By the time Cone wrote God of the Oppressed (1978), however, he realized that such a view would relativize all theological claims, including his own critique of white racist theology.
How do we distinguish our words about God from Godís Word . . .? Unless this question is answered satisfactorily, black theologiansí distinction between white theology and Black Theology is vulnerable to the white contention that the latter is merely the ideological justification of radical black politics.
To be sure, Cone believes as strongly as other liberation theologians that the hermeneutical key to Scripture is Godís saving action to liberate the oppressed. But how does he know that?
In Godís revelation in Scripture we come to the recognition that the divine liberation of the oppressed is determined not by our perceptions but by the God of the Exodus, the prophets and Jesus Christ, who calls the oppressed into a liberated existence. Divine revelation alone is the test of the validity of this starting point. And if it can be shown that God as witnessed in the Scriptures is not the liberator of the oppressed, then black theology would have either to drop the "Christian" designation or to choose another starting point.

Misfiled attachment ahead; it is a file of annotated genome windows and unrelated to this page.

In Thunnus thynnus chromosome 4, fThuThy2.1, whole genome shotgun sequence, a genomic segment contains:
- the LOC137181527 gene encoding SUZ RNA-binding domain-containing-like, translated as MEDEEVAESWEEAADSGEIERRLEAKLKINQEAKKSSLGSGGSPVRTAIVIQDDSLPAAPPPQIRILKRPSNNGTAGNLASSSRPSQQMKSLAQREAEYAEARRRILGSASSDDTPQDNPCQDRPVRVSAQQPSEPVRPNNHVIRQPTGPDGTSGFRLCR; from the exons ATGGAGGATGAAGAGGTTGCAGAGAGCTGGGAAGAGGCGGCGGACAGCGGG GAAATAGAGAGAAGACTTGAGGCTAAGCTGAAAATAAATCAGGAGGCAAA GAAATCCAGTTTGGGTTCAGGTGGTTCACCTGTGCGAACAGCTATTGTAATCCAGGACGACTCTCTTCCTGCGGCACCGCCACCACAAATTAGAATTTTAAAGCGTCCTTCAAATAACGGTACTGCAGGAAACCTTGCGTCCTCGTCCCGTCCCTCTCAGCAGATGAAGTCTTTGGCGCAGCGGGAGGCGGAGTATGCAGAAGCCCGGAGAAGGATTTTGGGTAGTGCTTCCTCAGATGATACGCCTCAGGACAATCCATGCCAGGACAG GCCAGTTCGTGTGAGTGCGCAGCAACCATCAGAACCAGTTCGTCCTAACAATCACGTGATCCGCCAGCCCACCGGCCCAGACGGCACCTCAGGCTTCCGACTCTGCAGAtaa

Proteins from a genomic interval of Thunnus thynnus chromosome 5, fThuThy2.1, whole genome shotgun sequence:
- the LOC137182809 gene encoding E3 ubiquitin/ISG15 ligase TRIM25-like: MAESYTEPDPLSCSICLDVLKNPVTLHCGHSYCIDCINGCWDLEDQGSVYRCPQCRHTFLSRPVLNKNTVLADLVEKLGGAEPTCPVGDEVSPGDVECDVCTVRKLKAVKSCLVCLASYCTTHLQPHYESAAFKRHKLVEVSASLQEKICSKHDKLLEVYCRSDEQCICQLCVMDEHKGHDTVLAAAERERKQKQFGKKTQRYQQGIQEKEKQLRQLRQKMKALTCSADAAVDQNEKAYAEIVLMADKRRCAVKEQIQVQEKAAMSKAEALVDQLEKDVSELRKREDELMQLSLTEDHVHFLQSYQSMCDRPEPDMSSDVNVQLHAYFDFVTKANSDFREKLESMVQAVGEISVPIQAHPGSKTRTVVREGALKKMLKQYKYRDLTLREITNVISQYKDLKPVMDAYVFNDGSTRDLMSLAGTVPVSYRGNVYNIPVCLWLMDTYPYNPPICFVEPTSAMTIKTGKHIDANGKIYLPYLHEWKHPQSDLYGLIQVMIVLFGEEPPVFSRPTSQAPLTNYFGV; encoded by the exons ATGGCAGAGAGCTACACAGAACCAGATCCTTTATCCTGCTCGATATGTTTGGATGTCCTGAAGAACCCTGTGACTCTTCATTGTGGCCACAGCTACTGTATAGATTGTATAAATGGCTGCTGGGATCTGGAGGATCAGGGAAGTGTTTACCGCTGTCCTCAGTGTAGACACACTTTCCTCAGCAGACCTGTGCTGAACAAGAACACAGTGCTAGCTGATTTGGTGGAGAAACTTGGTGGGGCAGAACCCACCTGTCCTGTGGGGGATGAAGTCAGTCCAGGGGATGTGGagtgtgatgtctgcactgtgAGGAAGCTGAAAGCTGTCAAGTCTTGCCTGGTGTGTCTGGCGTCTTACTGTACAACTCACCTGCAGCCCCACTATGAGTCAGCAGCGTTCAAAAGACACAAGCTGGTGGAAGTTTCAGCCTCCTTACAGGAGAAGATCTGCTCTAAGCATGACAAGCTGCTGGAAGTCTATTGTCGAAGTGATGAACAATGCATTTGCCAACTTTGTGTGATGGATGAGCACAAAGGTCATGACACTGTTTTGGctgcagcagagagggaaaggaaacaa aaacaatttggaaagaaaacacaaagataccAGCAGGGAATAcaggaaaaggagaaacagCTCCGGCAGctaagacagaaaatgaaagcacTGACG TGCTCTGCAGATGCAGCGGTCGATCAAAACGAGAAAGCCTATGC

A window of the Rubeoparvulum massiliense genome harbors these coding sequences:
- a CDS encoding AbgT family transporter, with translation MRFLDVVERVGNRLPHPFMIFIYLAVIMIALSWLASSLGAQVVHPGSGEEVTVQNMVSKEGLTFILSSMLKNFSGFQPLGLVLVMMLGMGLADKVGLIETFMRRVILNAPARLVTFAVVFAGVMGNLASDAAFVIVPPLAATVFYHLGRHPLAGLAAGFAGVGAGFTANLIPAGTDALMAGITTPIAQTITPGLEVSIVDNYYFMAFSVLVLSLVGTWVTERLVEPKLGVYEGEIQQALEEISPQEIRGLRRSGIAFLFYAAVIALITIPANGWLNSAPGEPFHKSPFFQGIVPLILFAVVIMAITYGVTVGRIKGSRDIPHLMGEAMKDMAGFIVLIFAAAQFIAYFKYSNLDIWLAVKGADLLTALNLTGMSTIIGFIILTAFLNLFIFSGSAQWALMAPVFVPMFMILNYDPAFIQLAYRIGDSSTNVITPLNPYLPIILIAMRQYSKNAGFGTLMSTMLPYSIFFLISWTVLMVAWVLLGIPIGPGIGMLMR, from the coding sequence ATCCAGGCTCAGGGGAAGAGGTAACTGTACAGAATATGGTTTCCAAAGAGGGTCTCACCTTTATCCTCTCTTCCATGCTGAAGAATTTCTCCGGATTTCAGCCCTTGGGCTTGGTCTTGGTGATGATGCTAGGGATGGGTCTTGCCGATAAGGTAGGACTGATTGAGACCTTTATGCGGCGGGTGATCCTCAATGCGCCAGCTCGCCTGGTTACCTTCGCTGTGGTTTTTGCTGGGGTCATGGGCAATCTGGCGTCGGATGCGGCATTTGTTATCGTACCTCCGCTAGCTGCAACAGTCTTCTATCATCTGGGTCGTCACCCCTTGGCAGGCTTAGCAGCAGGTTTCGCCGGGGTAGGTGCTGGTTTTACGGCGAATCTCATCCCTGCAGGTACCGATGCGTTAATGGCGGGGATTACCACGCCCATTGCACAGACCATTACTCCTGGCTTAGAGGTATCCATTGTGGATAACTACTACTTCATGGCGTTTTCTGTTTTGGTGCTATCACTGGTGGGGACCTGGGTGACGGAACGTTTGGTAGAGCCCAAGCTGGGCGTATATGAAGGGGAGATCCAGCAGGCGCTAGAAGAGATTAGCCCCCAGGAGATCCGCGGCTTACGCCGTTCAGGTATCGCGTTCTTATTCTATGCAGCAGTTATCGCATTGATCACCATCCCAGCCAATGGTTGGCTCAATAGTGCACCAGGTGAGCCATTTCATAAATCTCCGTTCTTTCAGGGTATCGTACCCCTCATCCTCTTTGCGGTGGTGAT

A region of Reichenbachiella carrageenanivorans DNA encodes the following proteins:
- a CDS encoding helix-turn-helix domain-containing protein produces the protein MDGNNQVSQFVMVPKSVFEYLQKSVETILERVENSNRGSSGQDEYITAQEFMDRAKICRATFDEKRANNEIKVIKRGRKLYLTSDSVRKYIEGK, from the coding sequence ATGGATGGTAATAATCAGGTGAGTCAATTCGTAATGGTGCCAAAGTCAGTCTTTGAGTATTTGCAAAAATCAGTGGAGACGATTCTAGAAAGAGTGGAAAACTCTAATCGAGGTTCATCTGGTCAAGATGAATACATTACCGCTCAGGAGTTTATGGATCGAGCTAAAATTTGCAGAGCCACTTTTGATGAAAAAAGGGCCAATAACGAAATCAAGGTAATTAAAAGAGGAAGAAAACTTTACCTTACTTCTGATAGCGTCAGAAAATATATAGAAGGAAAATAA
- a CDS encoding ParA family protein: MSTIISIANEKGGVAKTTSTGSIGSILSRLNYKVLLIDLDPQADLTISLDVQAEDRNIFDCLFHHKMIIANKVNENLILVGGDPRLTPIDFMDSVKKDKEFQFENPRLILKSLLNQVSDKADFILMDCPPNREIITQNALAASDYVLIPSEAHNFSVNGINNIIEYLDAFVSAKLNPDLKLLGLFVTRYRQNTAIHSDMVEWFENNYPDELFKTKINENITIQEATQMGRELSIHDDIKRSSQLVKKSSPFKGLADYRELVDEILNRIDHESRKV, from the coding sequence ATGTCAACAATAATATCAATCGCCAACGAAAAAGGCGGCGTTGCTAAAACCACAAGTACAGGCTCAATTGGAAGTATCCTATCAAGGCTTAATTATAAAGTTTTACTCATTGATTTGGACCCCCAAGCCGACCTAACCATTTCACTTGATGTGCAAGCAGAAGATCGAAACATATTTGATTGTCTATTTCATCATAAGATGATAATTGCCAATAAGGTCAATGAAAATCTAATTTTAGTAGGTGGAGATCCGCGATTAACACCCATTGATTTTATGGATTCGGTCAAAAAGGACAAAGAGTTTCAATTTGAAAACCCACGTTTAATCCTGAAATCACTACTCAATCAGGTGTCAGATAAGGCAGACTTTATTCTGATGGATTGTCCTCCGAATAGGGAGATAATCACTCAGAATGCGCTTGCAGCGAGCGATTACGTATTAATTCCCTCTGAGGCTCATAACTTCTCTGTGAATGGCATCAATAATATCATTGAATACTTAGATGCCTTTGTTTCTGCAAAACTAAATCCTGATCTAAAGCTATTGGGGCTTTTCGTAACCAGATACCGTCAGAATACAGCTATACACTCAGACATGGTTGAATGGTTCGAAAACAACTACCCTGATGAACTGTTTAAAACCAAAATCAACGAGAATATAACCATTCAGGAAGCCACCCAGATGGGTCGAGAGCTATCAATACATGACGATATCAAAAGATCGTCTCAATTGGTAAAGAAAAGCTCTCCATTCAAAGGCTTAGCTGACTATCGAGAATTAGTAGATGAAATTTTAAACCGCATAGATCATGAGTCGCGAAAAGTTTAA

One can only wish that all liberation theologians agreed with Cone.
In what sense then is God on the side of the poor and oppressed? Let us first look briefly at three central points of revelation history -- the Exodus, the destruction of Israel and Judah, and the incarnation. At the central moments when God displayed his mighty acts in history to reveal his nature and will, he also intervened to liberate the poor and oppressed.
God displayed his power at the Exodus in order to free slaves. When God called Moses at the burning bush, he informed him that his intention was to end suffering and injustice: "I have seen the affliction of my people who are in Egypt, and have heard their cry because of their taskmasters; I know their sufferings, and I have come down to deliver them out of the hand of the Egyptians" (Exod. 3:7-8). Each year at the harvest festival, the Israelites repeated a liturgical confession celebrating the way God had acted to free a poor, oppressed people.